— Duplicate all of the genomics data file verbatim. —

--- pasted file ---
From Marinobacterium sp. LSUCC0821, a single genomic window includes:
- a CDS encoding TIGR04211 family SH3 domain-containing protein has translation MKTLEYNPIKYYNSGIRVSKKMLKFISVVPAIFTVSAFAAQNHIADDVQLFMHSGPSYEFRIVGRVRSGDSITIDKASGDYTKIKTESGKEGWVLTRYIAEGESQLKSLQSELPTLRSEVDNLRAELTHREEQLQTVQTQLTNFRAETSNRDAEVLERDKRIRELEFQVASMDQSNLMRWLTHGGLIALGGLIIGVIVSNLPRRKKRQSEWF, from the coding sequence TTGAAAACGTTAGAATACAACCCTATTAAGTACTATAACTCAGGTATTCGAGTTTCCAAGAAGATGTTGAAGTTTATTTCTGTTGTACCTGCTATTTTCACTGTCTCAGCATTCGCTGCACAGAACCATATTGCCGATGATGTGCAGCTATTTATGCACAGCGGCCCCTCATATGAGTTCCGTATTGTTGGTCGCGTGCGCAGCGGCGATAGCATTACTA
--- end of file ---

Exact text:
From Marinobacterium sp. LSUCC0821, a single genomic window includes:
- a CDS encoding TIGR04211 family SH3 domain-containing protein has translation MKTLEYNPIKYYNSGIRVSKKMLKFISVVPAIFTVSAFAAQNHIADDVQLFMHSGPSYEFRIVGRVRSGDSITIDKASGDYTKIKTESGKEGWVLTRYIAEGESQLKSLQSELPTLRSEVDNLRAELTHREEQLQTVQTQLTNFRAETSNRDAEVLERDKRIRELEFQVASMDQSNLMRWLTHGGLIALGGLIIGVIVSNLPRRKKRQSEWF, from the coding sequence TTGAAAACGTTAGAATACAACCCTATTAAGTACTATAACTCAGGTATTCGAGTTTCCAAGAAGATGTTGAAGTTTATTTCTGTTGTACCTGCTATTTTCACTGTCTCAGCATTCGCTGCACAGAACCATATTGCCGATGATGTGCAGCTATTTATGCACAGCGGCCCCTCATATGAGTTCCGTATTGTTGGTCGCGTGCGCAGCGGCGATAGCATTACTA